Chaplin: The Musical, or rather, Was This Really Necessary?

So, now they’ve made a Broadway musical out of Chaplin’s life. I guess it had to happen sooner or later. I haven’t seen it and I’m loathe to judge it based solely on the New York Times review I read so lets just wax philosophical about the idea in general.

Why? Why do we need a musical based on Chaplin’s life? I guess you could ask why we need any piece of art, and in a sense that’s not really a fair question. But in this case I can say with impunity: WHY? Leave Chaplin alone.

And this goes for all would be clowns out there and all the physical theatre artists that are inspired by his slap-schtick. Let him inspire you but don’t just copy him. That ain’t enough anymore. And it does a disservice to our audience. What our audience needs is a new Chaplin, someone who can speak about our times in the same way. Chaplin was sublimely funny and he had a big heart. He was also courageous and knew how to use the comedic gesture to make an unequivocal political statement. That’s what we need more of.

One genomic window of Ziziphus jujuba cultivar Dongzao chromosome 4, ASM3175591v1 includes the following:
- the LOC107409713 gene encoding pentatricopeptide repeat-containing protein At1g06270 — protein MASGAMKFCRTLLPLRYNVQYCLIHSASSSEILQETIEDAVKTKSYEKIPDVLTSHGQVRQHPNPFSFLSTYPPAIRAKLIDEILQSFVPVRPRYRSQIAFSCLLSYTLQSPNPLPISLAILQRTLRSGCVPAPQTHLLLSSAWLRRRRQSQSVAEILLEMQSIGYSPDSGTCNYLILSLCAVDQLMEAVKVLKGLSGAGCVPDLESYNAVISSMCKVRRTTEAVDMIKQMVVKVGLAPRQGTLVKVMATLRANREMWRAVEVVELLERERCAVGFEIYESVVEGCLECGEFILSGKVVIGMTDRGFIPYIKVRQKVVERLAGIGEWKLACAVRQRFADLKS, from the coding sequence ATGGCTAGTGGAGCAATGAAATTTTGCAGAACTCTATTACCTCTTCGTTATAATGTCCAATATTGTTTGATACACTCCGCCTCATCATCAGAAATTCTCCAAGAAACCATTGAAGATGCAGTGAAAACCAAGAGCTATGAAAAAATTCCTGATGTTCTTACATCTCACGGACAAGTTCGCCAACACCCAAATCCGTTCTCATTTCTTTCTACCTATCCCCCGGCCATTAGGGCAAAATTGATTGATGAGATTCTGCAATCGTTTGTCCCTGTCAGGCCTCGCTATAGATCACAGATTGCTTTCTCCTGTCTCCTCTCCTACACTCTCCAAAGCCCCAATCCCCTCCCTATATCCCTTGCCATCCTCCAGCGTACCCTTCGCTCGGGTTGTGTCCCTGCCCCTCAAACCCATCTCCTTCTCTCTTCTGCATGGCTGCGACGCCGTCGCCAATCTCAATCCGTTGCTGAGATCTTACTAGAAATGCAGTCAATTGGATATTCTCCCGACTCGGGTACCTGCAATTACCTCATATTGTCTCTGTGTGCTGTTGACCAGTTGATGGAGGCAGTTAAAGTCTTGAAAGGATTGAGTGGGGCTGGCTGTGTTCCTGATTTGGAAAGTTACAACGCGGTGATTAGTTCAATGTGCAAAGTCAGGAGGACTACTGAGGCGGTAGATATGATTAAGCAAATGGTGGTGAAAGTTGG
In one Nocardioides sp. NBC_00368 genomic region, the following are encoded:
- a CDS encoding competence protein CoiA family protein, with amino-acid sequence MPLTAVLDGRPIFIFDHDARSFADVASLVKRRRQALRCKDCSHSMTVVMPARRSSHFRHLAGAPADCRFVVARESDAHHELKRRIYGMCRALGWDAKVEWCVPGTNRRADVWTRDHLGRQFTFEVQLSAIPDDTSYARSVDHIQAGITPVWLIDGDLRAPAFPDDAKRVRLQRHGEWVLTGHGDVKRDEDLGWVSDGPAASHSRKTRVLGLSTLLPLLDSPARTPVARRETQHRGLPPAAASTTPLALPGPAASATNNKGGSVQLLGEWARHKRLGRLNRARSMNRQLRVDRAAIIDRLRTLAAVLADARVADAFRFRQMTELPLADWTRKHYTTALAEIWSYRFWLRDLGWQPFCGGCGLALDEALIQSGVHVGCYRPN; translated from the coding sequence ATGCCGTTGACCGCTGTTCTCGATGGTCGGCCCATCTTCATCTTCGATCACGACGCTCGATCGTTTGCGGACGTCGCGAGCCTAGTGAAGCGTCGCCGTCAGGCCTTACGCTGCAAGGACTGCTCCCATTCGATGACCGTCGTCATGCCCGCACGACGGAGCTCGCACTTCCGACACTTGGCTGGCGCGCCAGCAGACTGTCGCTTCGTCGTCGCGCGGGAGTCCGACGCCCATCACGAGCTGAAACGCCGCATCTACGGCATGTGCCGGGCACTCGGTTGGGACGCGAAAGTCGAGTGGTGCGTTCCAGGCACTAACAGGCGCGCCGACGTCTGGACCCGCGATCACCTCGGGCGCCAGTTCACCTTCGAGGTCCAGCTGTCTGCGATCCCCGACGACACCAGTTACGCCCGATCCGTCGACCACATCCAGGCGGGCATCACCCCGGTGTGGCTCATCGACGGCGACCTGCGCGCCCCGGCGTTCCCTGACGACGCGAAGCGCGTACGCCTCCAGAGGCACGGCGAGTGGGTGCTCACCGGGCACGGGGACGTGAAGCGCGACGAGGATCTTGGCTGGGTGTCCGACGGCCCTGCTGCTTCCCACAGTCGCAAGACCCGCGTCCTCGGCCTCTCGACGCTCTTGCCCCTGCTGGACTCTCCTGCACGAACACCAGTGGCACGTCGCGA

If all you do is reproduce Chaplin or Keaton or Tati or Bill Irwin or whoever or whatever you love, you think is cool, then you’re just perpetuating the same commodifying impulse that drives the ideology behind the Hollywood remake. Remakes are for the market. They have market value. They are impoverished artistically. Re-inventions are harder to come by because they force you to think harder, look deeper and to open your eyes to what’s happening around you.

So, please, from the bottom of my heart, leave Charlie alone. He had a great run and now let the rest of us get on with it. Or, go see a show by his grandson, James Thiéree. That guys amazing and he’s still alive!

Ok. I’ll get off my high horse now because I have to keep practicing that hat trick I stole… 🙂


Posted on November 14, 2012, in Homepage and tagged , . Bookmark the permalink. 1 Comment.

  1. Hey nice Blog, but I really think you should watch the show. There’s very little ‘clowning’ in it, although where it is used, it is truly excellent.
    The show is about Chaplin. Not the Little Tramp. So we see an almost biographical walk through of the key points in his life.
    It’s entertaining, informative and set to beautiful music. You leave feeling as though you’ve had a good night, and learnt something.
    As to whether it was necessary… It’s a good question, but I think it really honors Chaplin’s memory very nicely, and it seems that A LOT of people are ignorant about him and his life. So if it brings him back to a new audience then I think it serves a purpose.

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